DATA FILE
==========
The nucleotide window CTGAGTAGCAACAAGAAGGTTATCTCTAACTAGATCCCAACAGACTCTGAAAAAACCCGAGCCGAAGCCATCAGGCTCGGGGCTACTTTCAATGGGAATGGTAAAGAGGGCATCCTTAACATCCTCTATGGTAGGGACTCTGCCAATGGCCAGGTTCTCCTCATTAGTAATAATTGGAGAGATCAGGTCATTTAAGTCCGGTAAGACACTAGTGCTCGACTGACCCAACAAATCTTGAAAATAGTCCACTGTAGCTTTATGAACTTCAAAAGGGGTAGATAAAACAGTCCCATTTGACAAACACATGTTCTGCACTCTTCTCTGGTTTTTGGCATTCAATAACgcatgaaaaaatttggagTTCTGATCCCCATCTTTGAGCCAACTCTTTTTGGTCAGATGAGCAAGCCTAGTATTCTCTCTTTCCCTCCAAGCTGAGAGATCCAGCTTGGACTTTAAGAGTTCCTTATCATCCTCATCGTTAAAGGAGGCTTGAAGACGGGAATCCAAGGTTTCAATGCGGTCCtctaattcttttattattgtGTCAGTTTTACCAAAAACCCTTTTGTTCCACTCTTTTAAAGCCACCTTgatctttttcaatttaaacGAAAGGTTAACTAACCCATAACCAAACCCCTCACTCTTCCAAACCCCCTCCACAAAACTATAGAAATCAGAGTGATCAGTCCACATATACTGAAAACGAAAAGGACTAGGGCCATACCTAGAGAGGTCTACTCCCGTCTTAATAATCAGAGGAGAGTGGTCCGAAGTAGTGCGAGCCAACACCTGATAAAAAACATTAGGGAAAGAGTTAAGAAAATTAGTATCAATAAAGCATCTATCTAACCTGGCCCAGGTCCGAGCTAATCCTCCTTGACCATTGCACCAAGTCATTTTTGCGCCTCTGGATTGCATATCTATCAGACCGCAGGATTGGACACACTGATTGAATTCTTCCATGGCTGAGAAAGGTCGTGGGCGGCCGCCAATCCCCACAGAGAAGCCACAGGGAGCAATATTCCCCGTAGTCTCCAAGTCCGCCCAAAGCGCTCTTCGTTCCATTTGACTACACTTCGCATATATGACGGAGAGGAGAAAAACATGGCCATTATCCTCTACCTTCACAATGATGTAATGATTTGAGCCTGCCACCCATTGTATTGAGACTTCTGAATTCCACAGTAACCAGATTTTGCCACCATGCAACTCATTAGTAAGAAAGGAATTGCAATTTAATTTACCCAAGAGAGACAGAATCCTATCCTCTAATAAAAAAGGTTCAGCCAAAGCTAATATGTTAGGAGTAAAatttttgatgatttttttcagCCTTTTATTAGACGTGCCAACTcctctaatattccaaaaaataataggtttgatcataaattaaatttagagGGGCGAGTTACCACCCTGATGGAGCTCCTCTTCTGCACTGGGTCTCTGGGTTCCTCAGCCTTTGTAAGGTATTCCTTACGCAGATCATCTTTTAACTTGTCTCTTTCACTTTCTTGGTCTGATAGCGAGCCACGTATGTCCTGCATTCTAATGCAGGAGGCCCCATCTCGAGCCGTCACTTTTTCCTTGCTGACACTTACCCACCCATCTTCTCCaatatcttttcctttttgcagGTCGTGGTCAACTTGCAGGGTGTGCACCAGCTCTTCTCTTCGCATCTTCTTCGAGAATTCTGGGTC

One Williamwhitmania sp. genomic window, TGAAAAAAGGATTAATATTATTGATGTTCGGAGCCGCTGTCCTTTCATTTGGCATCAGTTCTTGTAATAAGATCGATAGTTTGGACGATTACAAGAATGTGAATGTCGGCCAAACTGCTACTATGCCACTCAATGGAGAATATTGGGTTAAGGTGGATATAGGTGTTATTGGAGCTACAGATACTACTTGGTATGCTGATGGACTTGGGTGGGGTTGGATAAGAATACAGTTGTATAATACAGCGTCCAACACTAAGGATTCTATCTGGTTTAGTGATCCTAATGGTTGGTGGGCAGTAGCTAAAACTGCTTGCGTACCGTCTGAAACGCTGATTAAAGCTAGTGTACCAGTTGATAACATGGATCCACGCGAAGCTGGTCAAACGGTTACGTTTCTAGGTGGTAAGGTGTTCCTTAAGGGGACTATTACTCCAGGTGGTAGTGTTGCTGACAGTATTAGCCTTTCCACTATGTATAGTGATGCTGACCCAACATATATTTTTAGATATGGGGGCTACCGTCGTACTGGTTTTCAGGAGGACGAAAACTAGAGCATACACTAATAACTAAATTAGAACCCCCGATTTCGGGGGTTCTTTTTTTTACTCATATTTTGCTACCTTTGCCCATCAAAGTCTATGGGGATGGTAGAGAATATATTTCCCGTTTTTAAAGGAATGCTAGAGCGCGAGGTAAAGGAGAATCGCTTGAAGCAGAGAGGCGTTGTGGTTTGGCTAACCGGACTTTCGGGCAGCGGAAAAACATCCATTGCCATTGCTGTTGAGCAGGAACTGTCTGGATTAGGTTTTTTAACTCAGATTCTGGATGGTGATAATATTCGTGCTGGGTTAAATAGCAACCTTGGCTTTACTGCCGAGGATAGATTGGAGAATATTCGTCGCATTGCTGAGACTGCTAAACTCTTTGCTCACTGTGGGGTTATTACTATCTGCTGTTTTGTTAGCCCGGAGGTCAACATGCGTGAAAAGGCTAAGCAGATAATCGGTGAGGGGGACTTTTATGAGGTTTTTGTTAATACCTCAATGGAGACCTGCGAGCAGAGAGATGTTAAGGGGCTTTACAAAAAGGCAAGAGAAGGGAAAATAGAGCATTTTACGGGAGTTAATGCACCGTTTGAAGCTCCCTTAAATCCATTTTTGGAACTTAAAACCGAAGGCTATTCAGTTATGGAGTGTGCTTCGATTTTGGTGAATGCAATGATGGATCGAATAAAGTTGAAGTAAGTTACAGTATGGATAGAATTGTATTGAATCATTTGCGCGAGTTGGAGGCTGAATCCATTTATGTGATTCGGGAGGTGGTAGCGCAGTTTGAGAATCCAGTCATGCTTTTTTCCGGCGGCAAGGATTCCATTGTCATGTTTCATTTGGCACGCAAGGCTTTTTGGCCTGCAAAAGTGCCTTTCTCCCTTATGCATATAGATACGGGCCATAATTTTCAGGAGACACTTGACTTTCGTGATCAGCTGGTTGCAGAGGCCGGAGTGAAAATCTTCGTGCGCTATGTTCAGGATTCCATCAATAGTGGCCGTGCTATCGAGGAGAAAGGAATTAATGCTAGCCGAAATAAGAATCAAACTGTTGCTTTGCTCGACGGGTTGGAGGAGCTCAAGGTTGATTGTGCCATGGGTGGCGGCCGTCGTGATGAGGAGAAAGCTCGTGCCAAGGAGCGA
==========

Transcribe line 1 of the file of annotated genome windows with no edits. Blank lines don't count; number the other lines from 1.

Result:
The nucleotide window CTGAGTAGCAACAAGAAGGTTATCTCTAACTAGATCCCAACAGACTCTGAAAAAACCCGAGCCGAAGCCATCAGGCTCGGGGCTACTTTCAATGGGAATGGTAAAGAGGGCATCCTTAACATCCTCTATGGTAGGGACTCTGCCAATGGCCAGGTTCTCCTCATTAGTAATAATTGGAGAGATCAGGTCATTTAAGTCCGGTAAGACACTAGTGCTCGACTGACCCAACAAATCTTGAAAATAGTCCACTGTAGCTTTATGAACTTCAAAAGGGGTAGATAAAACAGTCCCATTTGACAAACACATGTTCTGCACTCTTCTCTGGTTTTTGGCATTCAATAACgcatgaaaaaatttggagTTCTGATCCCCATCTTTGAGCCAACTCTTTTTGGTCAGATGAGCAAGCCTAGTATTCTCTCTTTCCCTCCAAGCTGAGAGATCCAGCTTGGACTTTAAGAGTTCCTTATCATCCTCATCGTTAAAGGAGGCTTGAAGACGGGAATCCAAGGTTTCAATGCGGTCCtctaattcttttattattgtGTCAGTTTTACCAAAAACCCTTTTGTTCCACTCTTTTAAAGCCACCTTgatctttttcaatttaaacGAAAGGTTAACTAACCCATAACCAAACCCCTCACTCTTCCAAACCCCCTCCACAAAACTATAGAAATCAGAGTGATCAGTCCACATATACTGAAAACGAAAAGGACTAGGGCCATACCTAGAGAGGTCTACTCCCGTCTTAATAATCAGAGGAGAGTGGTCCGAAGTAGTGCGAGCCAACACCTGATAAAAAACATTAGGGAAAGAGTTAAGAAAATTAGTATCAATAAAGCATCTATCTAACCTGGCCCAGGTCCGAGCTAATCCTCCTTGACCATTGCACCAAGTCATTTTTGCGCCTCTGGATTGCATATCTATCAGACCGCAGGATTGGACACACTGATTGAATTCTTCCATGGCTGAGAAAGGTCGTGGGCGGCCGCCAATCCCCACAGAGAAGCCACAGGGAGCAATATTCCCCGTAGTCTCCAAGTCCGCCCAAAGCGCTCTTCGTTCCATTTGACTACACTTCGCATATATGACGGAGAGGAGAAAAACATGGCCATTATCCTCTACCTTCACAATGATGTAATGATTTGAGCCTGCCACCCATTGTATTGAGACTTCTGAATTCCACAGTAACCAGATTTTGCCACCATGCAACTCATTAGTAAGAAAGGAATTGCAATTTAATTTACCCAAGAGAGACAGAATCCTATCCTCTAATAAAAAAGGTTCAGCCAAAGCTAATATGTTAGGAGTAAAatttttgatgatttttttcagCCTTTTATTAGACGTGCCAACTcctctaatattccaaaaaataataggtttgatcataaattaaatttagagGGGCGAGTTACCACCCTGATGGAGCTCCTCTTCTGCACTGGGTCTCTGGGTTCCTCAGCCTTTGTAAGGTATTCCTTACGCAGATCATCTTTTAACTTGTCTCTTTCACTTTCTTGGTCTGATAGCGAGCCACGTATGTCCTGCATTCTAATGCAGGAGGCCCCATCTCGAGCCGTCACTTTTTCCTTGCTGACACTTACCCACCCATCTTCTCCaatatcttttcctttttgcagGTCGTGGTCAACTTGCAGGGTGTGCACCAGCTCTTCTCTTCGCATCTTCTTCGAGAATTCTGGGTC